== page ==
Recently on The Faith Explained, Cale received an email from listener Jim who wanted to know more about the biblical roots of the papacy and where the authority of the Pope truly comes from.
“Please explain in full detail the biblical justification for the Pope. I can’t seem to find one anywhere. Thanks,” read the email.
Cale said he receives this question all the time, so it might be good to make a whole segment out of answering it. He began by explaining that to examine the origins of the papacy, he would first have to examine the role of the man who became the first pope: Peter.
Within all of Jesus’s followers, he had a core group of twelve that He called the Apostles. But even within those twelve, Jesus had an even closer inner circle that consisted of Peter, James, and John. Those three Apostles were privy to spectacular events and miracles that nobody else witnessed. Cale referred to the healing of Jairus’s daughter in which Jesus instructed only the three to follow Him to the house where He healed her.
And then in Chapter 9 of Mark, we get the telling of the Transfiguration where Jesus leads the same three to the top of a mountain and “his clothes became dazzling white, such as no fuller on earth could bleach them. Then Elijah appeared to them along with Moses, and they were conversing with Jesus.” (Mark 9:3-4)
There is no question that the three apostles of the inner circle were especially privileged to have witnessed these events, but even beyond that, Peter is always listed before his peers and that’s for good reason.
“In fact, every time there’s a list of the apostles given in the New Testament anywhere, Peter’s name always comes first. You know who’s last? You guessed it: Judas Iscariot, who betrayed Jesus,” said Cale. “Peter is always mentioned. Specifically, he’s always named. And sometimes the other apostles are called ‘the eleven’. It’s like ‘Peter and the eleven’ or ‘Peter and the other disciples’.”
Peter’s name is mentioned in the New Testament 191 times. The rest of the apostles combined are only mentioned by name 130 times. That is no coincidence. But why does the mention of Peter’s name matter so much? For starters, Names are tremendously important in Hebrew culture. And secondly, “Peter” was not his birth name. He was called Simon, but Jesus renamed him, which is a classically biblical indicator that one’s identity and mission in life has changed.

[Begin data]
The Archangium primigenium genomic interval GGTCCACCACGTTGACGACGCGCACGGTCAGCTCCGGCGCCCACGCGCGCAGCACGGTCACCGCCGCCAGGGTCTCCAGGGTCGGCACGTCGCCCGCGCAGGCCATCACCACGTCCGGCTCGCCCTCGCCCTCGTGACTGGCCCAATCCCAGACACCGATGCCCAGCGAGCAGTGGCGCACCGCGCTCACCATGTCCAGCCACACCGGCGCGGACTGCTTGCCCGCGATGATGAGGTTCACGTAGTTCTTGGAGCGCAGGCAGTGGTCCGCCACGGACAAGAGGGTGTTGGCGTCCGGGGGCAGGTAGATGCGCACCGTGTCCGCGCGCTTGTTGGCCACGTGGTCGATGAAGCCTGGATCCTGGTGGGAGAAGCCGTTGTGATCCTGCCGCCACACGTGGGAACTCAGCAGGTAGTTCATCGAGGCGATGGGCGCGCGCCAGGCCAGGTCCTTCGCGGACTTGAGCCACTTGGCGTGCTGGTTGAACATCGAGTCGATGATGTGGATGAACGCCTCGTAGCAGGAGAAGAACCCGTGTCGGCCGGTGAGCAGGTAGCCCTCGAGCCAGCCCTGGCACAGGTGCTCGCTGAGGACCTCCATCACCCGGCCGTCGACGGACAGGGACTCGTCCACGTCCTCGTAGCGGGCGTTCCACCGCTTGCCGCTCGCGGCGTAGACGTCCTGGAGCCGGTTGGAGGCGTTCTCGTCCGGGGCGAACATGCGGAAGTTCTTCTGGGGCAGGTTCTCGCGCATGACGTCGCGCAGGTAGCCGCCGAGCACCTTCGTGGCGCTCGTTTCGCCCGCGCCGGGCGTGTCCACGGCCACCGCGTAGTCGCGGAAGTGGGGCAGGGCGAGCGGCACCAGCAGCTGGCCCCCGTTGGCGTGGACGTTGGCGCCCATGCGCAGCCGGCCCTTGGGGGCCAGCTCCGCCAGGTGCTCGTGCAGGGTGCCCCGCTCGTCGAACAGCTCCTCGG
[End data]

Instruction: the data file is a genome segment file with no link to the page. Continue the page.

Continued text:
Simon means “reed”, something that is notably known for swaying in the breeze because of its instability. But Jesus has called him to become something more. In fact, He has called him to become the rock upon which Jesus will build His church.
“Simon, Simon, behold Satan has demanded to sift all of you like wheat, but I have prayed that your own faith may not fail; and once you have turned back, you must strengthen your brothers.” (Luke 22:31-32)
“Blessed are you, Simon son of Jonah. For flesh and blood has not revealed this to you, but my heavenly Father. And so I say to you, you are Peter, and upon this rock I will build my church, and the gates of the netherworld shall not prevail against it. I will give you the keys to the kingdom of heaven. Whatever you bind on earth shall be bound in heaven; and whatever you loose on earth shall be loosed in heaven.” (Matthew 16:17-19)
Jesus has unequivocally given a special role to Peter. Not only has he been named the foundation of the Church, but he has been given the authority to wield the power necessary to “strengthen [his] brothers”. Without Peter, the Church would have no earthly head. With no earthly head, we do not have access to the sacraments, the “keys to the kingdom of heaven”. We are doomed to eternal damnation without the Magisterium of the Church, and therein lies the biblical justification for the papacy.
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